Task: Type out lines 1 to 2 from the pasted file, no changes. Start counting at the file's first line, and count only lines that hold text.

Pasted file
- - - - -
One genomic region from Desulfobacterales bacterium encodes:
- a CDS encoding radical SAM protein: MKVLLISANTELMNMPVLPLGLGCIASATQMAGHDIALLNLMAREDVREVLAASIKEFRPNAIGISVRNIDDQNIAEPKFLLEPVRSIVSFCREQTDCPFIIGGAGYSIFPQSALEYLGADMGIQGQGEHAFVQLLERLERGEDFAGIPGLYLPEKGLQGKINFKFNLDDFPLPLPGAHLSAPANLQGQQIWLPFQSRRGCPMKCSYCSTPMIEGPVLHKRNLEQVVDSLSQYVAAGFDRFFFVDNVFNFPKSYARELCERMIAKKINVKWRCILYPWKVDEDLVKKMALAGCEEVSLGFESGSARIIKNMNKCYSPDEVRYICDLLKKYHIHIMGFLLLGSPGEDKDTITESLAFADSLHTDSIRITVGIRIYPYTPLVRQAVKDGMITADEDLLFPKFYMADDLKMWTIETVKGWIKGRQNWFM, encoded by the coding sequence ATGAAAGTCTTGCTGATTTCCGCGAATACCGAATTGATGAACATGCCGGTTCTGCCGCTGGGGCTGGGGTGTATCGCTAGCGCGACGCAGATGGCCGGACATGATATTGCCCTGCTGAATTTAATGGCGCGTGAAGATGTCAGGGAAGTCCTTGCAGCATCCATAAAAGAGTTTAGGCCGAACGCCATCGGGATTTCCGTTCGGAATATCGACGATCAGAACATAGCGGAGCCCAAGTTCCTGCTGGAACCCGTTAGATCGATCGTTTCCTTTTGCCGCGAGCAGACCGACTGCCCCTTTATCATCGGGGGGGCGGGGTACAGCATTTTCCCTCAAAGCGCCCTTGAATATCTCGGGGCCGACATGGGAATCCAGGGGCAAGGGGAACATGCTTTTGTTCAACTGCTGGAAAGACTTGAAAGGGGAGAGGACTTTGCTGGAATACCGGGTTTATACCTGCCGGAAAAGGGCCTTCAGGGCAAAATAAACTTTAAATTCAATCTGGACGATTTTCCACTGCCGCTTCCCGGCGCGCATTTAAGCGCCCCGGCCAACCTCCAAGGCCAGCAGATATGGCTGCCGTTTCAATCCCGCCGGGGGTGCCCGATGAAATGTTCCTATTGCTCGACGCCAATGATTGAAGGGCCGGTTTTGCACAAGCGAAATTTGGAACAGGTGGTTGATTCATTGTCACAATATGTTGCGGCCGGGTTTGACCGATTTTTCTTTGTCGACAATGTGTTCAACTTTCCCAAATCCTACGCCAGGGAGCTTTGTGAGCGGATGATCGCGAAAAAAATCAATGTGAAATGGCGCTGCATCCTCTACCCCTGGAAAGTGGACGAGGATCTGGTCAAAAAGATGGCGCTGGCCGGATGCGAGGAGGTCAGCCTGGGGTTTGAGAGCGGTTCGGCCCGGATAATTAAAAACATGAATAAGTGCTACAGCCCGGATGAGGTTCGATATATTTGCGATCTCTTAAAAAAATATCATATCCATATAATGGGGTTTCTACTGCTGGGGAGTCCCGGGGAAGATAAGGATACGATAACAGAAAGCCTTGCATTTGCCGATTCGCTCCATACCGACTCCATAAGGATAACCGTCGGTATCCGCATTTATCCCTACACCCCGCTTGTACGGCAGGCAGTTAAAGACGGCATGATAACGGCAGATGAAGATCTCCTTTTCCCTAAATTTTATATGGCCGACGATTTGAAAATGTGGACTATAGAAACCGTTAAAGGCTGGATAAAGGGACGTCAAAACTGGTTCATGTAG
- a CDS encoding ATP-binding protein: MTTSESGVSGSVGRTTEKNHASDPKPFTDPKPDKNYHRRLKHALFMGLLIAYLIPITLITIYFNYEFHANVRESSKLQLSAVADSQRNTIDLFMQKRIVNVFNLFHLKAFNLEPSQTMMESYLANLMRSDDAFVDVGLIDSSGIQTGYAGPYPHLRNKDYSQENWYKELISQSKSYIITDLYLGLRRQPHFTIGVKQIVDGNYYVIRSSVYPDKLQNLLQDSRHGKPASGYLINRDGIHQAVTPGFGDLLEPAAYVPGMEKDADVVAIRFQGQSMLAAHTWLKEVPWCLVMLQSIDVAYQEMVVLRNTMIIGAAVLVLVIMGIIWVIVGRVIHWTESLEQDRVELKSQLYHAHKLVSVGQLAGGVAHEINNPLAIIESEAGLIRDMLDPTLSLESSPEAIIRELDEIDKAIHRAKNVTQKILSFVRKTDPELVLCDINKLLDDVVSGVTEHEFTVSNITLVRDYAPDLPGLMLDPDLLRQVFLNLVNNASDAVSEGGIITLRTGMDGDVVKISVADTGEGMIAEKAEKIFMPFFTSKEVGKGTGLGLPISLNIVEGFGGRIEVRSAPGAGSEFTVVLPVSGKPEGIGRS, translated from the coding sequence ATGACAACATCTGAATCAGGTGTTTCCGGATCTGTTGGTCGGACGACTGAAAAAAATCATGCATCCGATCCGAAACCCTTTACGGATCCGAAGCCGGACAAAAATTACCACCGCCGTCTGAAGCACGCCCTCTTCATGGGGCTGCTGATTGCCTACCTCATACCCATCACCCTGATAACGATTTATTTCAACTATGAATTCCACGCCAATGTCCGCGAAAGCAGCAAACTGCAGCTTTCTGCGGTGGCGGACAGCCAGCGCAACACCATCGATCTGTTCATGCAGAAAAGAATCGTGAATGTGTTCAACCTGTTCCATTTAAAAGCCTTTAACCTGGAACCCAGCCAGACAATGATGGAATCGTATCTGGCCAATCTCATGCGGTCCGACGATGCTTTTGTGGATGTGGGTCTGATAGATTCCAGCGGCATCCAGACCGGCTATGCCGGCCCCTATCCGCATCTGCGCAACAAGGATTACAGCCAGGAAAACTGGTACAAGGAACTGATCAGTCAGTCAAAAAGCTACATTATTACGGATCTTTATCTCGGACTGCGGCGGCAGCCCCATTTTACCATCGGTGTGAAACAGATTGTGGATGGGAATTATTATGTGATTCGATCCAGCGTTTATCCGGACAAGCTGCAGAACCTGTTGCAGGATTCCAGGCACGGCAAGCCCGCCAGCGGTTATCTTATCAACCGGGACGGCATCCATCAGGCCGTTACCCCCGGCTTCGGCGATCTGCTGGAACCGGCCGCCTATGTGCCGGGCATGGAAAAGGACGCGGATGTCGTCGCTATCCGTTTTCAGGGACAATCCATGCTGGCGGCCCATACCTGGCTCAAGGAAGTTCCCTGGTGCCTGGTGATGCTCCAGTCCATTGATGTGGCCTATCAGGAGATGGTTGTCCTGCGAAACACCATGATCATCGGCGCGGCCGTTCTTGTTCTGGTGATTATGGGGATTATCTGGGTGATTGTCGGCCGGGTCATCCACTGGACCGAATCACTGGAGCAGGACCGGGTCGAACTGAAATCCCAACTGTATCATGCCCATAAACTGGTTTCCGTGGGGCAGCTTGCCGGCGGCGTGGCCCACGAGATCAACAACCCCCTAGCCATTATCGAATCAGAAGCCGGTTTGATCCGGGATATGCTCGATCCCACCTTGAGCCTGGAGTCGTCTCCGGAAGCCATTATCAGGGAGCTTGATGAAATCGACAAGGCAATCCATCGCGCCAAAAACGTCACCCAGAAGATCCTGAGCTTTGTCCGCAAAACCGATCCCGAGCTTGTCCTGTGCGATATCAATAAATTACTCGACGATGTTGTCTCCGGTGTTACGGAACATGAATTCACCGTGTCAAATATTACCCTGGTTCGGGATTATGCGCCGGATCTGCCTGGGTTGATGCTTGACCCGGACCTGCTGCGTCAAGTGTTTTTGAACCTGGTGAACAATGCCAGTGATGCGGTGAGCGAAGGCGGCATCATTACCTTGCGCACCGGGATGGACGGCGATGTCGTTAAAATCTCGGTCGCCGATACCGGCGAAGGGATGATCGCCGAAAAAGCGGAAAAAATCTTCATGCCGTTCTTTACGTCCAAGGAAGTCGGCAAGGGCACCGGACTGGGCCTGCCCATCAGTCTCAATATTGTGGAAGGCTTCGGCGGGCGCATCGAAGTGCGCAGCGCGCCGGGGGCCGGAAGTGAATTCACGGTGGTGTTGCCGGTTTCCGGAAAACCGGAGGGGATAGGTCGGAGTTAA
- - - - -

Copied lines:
One genomic region from Desulfobacterales bacterium encodes:
- a CDS encoding radical SAM protein: MKVLLISANTELMNMPVLPLGLGCIASATQMAGHDIALLNLMAREDVREVLAASIKEFRPNAIGISVRNIDDQNIAEPKFLLEPVRSIVSFCREQTDCPFIIGGAGYSIFPQSALEYLGADMGIQGQGEHAFVQLLERLERGEDFAGIPGLYLPEKGLQGKINFKFNLDDFPLPLPGAHLSAPANLQGQQIWLPFQSRRGCPMKCSYCSTPMIEGPVLHKRNLEQVVDSLSQYVAAGFDRFFFVDNVFNFPKSYARELCERMIAKKINVKWRCILYPWKVDEDLVKKMALAGCEEVSLGFESGSARIIKNMNKCYSPDEVRYICDLLKKYHIHIMGFLLLGSPGEDKDTITESLAFADSLHTDSIRITVGIRIYPYTPLVRQAVKDGMITADEDLLFPKFYMADDLKMWTIETVKGWIKGRQNWFM, encoded by the coding sequence ATGAAAGTCTTGCTGATTTCCGCGAATACCGAATTGATGAACATGCCGGTTCTGCCGCTGGGGCTGGGGTGTATCGCTAGCGCGACGCAGATGGCCGGACATGATATTGCCCTGCTGAATTTAATGGCGCGTGAAGATGTCAGGGAAGTCCTTGCAGCATCCATAAAAGAGTTTAGGCCGAACGCCATCGGGATTTCCGTTCGGAATATCGACGATCAGAACATAGCGGAGCCCAAGTTCCTGCTGGAACCCGTTAGATCGATCGTTTCCTTTTGCCGCGAGCAGACCGACTGCCCCTTTATCATCGGGGGGGCGGGGTACAGCATTTTCCCTCAAAGCGCCCTTGAATATCTCGGGGCCGACATGGGAATCCAGGGGCAAGGGGAACATGCTTTTGTTCAACTGCTGGAAAGACTTGAAAGGGGAGAGGACTTTGCTGGAATACCGGGTTTATACCTGCCGGAAAAGGGCCTTCAGGGCAAAATAAACTTTAAATTCAATCTGGACGATTTTCCACTGCCGCTTCCCGGCGCGCATTTAAGCGCCCCGGCCAACCTCCAAGGCCAGCAGATATGGCTGCCGTTTCAATCCCGCCGGGGGTGCCCGATGAAATGTTCCTATTGCTCGACGCCAATGATTGAAGGGCCGGTTTTGCACAAGCGAAATTTGGAACAGGTGGTTGATTCATTGTCACAATATGTTGCGGCCGGGTTTGACCGATTTTTCTTTGTCGACAATGTGTTCAACTTTCCCAAATCCTACGCCAGGGAGCTTTGTGAGCGGATGATCGCGAAAAAAATCAATGTGAAATGGCGCTGCATCCTCTACCCCTGGAAAGTGGACGAGGATCTGGTCAAAAAGATGGCGCTGGCCGGATGCGAGGAGGTCAGCCTGGGGTTTGAGAGCGGTTCGGCCCGGATAATTAAAAACATGAATAAGTGCTACAGCCCGGATGAGGTTCGATATATTTGCGATCTCTTAAAAAAATATCATATCCATATAATGGGGTTTCTACTGCTGGGGAGTCCCGGGGAAGATAAGGATACGATAACAGAAAGCCTTGCATTTGCCGATTCGCTCCATACCGACTCCATAAGGATAACCGTCGGTATCCGCATTTATCCCTACACCCCGCTTGTACGGCAGGCAGTTAAAGACGGCATGATAACGGCAGATGAAGATCTCCTTTTCCCTAAATTTTATATGGCCGACGATTTGAAAATGTGGACTATAGAAACCGTTAAAGGCTGGATAAAGGGACGTCAAAACTGGTTCATGTAG